The nifty fifty and why you need one NOW!

Nearly always my camera goes where I go, with all my photo gear in tow. I pride myself on being able to just grab my stuff and go shoot. This crazy spontaneous attitude of mine has to date resulted in some great moments, helping me create work which I'm particularly fond of. However, in all fairness I must also acknowledge the support I've always had from what is probably my favourite lens, i.e my nifty fifty, a.k.a the Nikon 50mm f/1.8D AF. It truly is one of the best things that has happened to me as a photographer.

When I first began shooting I focused purely on portraits, so I did what most people do and shopped for a decent portrait lens. I found a select few and after reading till my eyes were sore I decided on what I was after. In the week it took to deliver my nifty fifty I fell more in love with landscape photography and hence portraiture was put on the back burner. Unfortunately so was the lens, which in hindsight was a pretty silly move.
It took me nearly half a year to actually get back to using it, and from the minute I did I was hooked. I couldn't believe what I had been missing out on. That was the decisive moment where it attained a permanent spot in my camera bag. After all, I would have to be really stupid to not carry it with me. It packs a serious punch and is ridiculously small. I'm talking fits-in-the-palm-of-my-hand small.
This little beast is sharp, lets in a plethora of light and weighs almost nothing. Win-win right? Well, there's more. Factor in the amazing 'bokeh' it helps produce and you have yourself one of the most versatile lenses to have ever left the Nikon factory.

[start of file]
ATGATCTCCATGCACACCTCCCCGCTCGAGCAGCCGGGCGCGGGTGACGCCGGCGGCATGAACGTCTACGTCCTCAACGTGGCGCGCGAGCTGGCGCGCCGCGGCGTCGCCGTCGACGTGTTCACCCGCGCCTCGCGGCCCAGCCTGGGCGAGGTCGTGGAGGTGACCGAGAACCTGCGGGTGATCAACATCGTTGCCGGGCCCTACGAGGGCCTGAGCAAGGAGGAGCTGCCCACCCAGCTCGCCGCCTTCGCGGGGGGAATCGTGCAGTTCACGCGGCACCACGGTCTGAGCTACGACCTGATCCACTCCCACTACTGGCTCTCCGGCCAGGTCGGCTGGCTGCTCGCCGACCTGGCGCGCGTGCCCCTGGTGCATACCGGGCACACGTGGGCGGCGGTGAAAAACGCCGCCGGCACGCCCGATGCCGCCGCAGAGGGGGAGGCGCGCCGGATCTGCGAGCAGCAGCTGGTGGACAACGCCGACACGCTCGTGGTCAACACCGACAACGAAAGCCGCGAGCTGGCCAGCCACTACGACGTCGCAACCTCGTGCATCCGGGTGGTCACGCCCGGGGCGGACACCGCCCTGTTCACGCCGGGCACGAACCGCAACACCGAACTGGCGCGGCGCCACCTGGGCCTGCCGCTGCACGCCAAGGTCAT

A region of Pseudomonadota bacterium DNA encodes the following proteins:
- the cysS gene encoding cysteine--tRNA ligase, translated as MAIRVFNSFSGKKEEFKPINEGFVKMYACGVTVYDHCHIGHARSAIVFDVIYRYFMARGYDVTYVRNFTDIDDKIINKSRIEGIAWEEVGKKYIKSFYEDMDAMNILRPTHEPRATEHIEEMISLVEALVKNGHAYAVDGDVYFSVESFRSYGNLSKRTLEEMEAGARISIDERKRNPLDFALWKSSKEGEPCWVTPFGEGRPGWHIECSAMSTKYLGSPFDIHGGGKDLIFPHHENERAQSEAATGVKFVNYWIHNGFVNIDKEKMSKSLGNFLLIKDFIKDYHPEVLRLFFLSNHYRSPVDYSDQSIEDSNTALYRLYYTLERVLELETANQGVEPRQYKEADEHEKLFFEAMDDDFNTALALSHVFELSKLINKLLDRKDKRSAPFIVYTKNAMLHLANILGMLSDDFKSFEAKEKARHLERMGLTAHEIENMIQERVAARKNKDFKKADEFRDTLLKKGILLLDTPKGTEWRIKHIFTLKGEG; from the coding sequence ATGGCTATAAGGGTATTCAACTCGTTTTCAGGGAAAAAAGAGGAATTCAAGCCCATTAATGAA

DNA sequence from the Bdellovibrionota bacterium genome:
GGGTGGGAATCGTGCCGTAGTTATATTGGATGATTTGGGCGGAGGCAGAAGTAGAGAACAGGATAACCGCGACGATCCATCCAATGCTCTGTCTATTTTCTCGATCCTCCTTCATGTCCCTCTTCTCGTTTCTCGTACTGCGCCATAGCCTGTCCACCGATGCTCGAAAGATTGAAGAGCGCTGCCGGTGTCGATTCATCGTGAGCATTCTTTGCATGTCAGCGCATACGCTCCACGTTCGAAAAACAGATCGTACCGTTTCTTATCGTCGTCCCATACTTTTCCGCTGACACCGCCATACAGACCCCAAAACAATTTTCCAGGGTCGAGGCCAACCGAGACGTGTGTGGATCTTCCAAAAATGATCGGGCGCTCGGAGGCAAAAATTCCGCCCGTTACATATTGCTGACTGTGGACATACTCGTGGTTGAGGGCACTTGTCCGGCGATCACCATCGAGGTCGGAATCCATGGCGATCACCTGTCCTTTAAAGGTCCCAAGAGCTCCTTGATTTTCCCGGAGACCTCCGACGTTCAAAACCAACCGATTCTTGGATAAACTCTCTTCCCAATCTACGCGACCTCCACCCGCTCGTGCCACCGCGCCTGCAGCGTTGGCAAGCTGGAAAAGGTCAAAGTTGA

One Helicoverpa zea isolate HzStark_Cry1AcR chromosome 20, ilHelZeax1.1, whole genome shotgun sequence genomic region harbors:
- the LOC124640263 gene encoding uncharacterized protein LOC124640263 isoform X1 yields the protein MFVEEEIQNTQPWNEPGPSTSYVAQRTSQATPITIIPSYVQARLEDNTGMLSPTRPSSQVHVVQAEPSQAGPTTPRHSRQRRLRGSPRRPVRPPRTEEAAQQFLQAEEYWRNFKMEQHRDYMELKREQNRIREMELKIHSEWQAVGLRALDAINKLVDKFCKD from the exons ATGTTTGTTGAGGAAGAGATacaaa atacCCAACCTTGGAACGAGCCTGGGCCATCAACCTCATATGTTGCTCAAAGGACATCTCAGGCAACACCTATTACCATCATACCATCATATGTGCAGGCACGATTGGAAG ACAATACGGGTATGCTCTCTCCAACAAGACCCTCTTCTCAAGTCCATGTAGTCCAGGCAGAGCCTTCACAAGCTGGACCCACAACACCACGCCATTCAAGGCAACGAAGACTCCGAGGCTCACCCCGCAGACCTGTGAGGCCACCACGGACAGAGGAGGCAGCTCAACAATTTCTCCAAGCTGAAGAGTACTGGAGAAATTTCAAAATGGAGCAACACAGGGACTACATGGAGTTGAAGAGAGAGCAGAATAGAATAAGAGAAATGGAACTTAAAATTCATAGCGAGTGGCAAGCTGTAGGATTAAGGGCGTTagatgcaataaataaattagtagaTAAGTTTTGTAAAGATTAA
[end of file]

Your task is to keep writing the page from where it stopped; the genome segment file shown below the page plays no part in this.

I love it. I absolutely do. What I'd do without it I really don't know. Here was a lens that was meant for much more than portraiture. It's a shame it took me so long to figure that out.

If you spend hours reading on the internet like I do, then you're sure to stumble upon a sincere amount of talk on this lens's big brother, the 50mm f/1.4D AF. The question being constantly asked is if it's worth the extra wad of bills.  I've had the opportunity of using both and even though the 1.4 is great for the money its little sibling is not far from it. Not far at all really. The 50mm 1.8D AF is without a doubt one fascinating piece of engineering. I'm staying true to it, at least until the camera geeks at Nikon release something that is considerably better bang for buck.

If you own one then you most definitely concur, but if you don't and you're still on the fence about it, go get one. I'm sure you will have nothing but good things to say about it.
If I haven't convinced you yet then hopefully the images below will. Do let me know what you think.

The Low light shot- Purely candle lit, shot handheld at f/1.8, 1/80s at 
iso 1600.

Sharpness and Bokeh in one - Lit only by natural light, shot at f2.5, 1/100s 
 at iso 400 

Detail in motion - shot at f3.5, 1/640s at iso 400